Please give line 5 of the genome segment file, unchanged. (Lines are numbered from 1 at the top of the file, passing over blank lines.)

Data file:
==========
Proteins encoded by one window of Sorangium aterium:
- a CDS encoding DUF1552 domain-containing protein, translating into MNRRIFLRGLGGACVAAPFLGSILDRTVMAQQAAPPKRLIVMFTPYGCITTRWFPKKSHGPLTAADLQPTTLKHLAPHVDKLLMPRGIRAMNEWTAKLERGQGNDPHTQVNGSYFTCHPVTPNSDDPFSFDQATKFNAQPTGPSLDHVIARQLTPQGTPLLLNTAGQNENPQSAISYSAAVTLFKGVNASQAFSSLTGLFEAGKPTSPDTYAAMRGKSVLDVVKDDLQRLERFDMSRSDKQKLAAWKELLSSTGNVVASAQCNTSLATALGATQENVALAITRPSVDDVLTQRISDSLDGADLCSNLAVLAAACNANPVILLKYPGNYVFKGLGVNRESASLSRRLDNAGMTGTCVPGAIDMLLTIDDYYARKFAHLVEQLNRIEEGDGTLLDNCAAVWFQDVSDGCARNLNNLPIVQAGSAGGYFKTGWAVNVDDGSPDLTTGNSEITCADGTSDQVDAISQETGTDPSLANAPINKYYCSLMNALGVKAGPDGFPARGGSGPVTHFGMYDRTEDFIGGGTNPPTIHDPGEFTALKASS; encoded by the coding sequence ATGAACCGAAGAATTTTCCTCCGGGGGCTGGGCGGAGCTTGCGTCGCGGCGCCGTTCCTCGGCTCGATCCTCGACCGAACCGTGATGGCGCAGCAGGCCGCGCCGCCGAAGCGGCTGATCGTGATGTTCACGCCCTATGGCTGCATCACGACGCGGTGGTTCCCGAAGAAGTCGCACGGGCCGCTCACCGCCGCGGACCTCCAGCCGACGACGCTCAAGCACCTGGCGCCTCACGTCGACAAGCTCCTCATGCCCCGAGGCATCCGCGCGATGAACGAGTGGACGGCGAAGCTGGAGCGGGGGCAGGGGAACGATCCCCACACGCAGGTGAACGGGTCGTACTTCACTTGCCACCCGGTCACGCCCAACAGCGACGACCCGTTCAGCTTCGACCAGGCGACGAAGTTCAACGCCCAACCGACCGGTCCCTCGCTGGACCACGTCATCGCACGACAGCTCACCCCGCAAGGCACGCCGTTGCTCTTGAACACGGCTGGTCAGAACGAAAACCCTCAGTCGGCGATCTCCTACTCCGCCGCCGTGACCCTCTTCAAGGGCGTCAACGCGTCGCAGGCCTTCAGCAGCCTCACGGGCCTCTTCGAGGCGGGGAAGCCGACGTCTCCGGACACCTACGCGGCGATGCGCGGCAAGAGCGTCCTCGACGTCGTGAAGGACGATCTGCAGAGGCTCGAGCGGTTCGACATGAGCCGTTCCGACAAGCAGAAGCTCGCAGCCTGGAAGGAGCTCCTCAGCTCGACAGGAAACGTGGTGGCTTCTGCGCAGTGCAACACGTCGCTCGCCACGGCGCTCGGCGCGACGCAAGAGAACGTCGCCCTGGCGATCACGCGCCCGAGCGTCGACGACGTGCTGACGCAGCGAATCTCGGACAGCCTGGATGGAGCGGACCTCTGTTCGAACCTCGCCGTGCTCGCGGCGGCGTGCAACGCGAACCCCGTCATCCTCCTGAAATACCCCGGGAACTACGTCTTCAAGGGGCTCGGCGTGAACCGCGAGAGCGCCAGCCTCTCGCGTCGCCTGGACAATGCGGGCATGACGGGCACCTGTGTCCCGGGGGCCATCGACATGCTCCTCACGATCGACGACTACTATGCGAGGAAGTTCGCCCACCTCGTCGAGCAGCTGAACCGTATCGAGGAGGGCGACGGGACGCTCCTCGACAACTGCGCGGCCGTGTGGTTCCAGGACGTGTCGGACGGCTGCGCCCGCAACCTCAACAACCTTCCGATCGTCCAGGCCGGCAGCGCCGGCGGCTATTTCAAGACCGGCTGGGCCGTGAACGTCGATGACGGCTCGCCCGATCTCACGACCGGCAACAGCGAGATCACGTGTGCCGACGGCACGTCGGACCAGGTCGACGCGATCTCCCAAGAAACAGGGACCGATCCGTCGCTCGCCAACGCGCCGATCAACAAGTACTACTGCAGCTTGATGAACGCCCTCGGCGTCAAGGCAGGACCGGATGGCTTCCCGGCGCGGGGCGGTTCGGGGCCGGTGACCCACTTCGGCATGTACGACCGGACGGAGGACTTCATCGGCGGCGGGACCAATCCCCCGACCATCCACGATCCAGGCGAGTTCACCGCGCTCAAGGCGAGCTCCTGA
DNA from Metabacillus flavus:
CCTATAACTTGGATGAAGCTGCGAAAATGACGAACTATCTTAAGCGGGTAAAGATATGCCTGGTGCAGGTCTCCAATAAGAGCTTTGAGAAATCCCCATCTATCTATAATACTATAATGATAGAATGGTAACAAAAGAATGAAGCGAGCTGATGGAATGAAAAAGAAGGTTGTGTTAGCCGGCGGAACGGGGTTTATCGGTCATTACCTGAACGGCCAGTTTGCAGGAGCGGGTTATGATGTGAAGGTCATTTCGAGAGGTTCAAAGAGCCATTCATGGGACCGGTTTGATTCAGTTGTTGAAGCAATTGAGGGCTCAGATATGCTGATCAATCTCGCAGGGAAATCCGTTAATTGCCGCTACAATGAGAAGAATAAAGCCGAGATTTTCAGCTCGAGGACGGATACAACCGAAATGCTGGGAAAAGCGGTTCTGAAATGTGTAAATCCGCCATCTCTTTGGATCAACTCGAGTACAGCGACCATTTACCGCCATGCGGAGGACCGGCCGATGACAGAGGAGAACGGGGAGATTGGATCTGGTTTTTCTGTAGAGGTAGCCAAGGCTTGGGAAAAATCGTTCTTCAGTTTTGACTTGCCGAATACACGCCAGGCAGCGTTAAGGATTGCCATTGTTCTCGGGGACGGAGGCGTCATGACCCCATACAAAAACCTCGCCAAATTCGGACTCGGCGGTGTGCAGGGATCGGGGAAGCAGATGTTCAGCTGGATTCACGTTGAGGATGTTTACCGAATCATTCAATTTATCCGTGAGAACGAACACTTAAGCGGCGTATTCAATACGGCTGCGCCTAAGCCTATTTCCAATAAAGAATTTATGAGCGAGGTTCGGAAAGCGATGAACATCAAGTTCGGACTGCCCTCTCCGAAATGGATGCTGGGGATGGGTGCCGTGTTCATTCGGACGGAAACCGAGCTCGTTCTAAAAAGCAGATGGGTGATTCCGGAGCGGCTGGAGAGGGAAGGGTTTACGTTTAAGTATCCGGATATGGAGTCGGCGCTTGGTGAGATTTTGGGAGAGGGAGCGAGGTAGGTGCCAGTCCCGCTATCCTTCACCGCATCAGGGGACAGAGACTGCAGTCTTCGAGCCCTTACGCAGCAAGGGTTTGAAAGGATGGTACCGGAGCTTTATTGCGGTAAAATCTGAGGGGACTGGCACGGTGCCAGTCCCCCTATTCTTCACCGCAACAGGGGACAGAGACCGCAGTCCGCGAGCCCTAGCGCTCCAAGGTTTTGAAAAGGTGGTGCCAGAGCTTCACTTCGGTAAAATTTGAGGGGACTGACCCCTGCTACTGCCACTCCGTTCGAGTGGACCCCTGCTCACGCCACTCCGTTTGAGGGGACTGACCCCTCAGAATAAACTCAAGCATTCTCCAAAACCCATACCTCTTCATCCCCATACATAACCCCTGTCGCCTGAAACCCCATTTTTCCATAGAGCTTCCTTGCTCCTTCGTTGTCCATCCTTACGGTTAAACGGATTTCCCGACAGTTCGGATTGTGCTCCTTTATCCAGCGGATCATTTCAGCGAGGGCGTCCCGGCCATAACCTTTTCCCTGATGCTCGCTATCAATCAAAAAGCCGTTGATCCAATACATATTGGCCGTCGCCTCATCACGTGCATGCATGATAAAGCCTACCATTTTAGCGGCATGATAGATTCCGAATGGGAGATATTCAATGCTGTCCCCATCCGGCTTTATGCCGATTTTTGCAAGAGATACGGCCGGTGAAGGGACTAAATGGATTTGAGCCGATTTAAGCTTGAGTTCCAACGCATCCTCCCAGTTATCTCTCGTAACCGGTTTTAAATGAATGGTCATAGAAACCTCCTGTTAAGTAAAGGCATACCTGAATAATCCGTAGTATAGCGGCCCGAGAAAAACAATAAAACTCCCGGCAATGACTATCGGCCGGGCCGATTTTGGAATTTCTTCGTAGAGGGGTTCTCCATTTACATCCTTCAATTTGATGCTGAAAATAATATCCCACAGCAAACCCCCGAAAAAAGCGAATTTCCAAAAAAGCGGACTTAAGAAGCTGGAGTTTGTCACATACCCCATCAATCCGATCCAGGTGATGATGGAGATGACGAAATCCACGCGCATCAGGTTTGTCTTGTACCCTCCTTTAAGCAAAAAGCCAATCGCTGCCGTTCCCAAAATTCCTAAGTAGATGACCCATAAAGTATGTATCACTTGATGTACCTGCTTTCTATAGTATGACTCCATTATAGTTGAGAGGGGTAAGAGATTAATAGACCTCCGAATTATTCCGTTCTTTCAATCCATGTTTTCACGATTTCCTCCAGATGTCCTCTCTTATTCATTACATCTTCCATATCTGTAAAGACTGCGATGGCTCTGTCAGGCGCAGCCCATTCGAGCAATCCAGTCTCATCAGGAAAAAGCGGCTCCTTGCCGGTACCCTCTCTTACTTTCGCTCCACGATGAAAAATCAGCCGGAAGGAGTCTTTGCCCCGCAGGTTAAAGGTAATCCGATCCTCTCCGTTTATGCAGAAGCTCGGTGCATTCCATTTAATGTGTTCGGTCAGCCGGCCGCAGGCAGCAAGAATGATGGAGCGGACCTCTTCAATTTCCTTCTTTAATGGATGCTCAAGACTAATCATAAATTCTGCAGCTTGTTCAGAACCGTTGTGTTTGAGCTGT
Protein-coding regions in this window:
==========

Protein-coding regions in this window: